Alberto M. Fernandez

Alberto M. Fernandez is vice-president of the Middle East Media Research Institute and a member of the board of directors of George Washington University’s Center for Cyber and Homeland Security. He served as the U.S. State Department’s coordinator for the Center for Strategic Counterterrorism Communications from 2012 to 2015, retiring from the State Department in May 2015. Fernandez has served as U.S. ambassador to the Republic of Equatorial Guinea; charge d’affaires to the Republic of Sudan; director for Near East public diplomacy; director for Iraq public diplomacy; and in senior public diplomacy positions at the U.S. embassies in Afghanistan, Jordan, Syria, and Guatemala. His awards include the 2008 Presidential Meritorious Service Award, 2006 Edward R. Murrow Award for Excellence in Public Diplomacy, and a 2003 Superior Honor Award for his work in Afghanistan. Fernandez has published in ReVista: the Harvard Review of Latin America, Middle East Quarterly, and the Journal of the Assyrian Academic Society.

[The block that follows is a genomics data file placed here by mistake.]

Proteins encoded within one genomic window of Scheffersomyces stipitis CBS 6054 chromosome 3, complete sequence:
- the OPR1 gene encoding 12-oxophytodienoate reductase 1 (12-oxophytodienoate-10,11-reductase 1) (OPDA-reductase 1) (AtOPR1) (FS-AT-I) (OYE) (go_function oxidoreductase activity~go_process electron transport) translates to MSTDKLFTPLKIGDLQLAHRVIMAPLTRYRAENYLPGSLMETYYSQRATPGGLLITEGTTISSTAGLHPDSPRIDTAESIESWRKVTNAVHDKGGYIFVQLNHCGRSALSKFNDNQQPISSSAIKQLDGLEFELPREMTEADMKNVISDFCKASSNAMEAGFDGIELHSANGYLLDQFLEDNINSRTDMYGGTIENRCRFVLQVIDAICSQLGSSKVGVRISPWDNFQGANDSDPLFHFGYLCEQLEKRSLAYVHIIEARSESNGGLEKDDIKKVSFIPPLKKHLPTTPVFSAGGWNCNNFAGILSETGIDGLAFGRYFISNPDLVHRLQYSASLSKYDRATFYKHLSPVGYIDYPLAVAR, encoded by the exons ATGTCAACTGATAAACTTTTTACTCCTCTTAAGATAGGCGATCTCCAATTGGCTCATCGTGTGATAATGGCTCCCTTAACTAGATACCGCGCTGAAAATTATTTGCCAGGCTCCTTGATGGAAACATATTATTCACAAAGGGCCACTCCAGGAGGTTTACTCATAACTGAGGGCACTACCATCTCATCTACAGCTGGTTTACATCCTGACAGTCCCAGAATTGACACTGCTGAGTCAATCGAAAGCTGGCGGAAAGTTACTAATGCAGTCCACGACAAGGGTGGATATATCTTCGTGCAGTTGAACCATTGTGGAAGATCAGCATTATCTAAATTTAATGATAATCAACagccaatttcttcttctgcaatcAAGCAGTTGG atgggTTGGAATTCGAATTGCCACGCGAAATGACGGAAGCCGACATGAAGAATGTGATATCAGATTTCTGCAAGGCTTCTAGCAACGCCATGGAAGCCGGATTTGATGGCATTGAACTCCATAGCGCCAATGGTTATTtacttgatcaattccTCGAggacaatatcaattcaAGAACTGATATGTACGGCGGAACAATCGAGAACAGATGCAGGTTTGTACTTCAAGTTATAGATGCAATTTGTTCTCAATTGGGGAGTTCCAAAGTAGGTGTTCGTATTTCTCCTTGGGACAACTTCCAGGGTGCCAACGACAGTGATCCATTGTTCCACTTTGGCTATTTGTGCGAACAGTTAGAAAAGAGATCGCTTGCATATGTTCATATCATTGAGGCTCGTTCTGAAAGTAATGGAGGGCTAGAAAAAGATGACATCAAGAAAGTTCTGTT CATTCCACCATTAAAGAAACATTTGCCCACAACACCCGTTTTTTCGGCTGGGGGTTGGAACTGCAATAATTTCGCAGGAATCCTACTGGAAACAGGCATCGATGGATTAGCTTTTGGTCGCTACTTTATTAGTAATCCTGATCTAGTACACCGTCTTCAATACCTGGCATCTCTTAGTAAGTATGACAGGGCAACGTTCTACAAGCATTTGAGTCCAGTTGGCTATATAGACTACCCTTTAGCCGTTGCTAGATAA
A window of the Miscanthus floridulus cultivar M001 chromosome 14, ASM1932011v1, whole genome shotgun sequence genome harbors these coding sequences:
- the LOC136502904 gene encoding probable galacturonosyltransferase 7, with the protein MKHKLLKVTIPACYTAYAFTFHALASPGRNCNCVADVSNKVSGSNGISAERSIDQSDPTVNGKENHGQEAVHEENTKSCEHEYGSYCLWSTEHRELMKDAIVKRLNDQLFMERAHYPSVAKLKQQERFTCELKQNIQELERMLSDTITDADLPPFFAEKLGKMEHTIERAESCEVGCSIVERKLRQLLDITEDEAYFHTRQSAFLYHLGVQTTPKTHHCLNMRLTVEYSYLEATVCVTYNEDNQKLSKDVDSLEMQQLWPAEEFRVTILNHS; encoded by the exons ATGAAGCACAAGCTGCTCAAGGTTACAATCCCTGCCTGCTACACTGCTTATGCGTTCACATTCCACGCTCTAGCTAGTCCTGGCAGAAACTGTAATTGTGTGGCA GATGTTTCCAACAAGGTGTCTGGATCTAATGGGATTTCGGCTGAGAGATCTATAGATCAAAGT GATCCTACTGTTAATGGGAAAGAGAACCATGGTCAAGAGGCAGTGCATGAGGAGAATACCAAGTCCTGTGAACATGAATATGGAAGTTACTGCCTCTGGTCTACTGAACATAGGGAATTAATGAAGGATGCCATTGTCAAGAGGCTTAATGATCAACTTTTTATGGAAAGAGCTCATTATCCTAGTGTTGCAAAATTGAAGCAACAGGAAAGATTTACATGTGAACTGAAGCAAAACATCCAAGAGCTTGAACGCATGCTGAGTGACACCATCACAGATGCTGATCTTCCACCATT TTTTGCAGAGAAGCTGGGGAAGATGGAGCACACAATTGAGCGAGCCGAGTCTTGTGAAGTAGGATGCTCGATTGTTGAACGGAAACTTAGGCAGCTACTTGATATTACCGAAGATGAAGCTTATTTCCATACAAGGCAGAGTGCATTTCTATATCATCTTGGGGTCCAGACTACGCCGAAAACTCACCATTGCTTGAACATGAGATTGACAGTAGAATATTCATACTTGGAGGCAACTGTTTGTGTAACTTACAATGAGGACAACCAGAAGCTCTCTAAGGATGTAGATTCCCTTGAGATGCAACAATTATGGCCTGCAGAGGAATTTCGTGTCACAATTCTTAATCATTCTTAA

Iraq Protests: A Hot, Thirsty, and Angry Iraq is One Glimpse into the Region’s Future
A Hot, Thirsty, and Angry Iraq is One Glimpse into the Region’s Future

Earlier this month, large parts of southern Iraq rose in tumult and turmoil as hot, thirsty, and angry citizens complained about unemployment, lack of services, corruption, lack of water, and lack of electricity in a country with the world’s fifth largest proven oil reserves.

Two Cuban Deaths: Fidel Castro & Pedro Luis Boitel

Fidel Castro has died. But in the end neither the Cuban story, nor the human one, will be about him.

Renewing a Convincing American Global Engagement
Renewing a Convincing American Global Engagement

Much has been made of Obama’s foreign policy mistakes, but one criticism not often made, at least not fully, is that the Obama Administration was caught flat-footed by the changing information environment revolutionized by the rise of social media.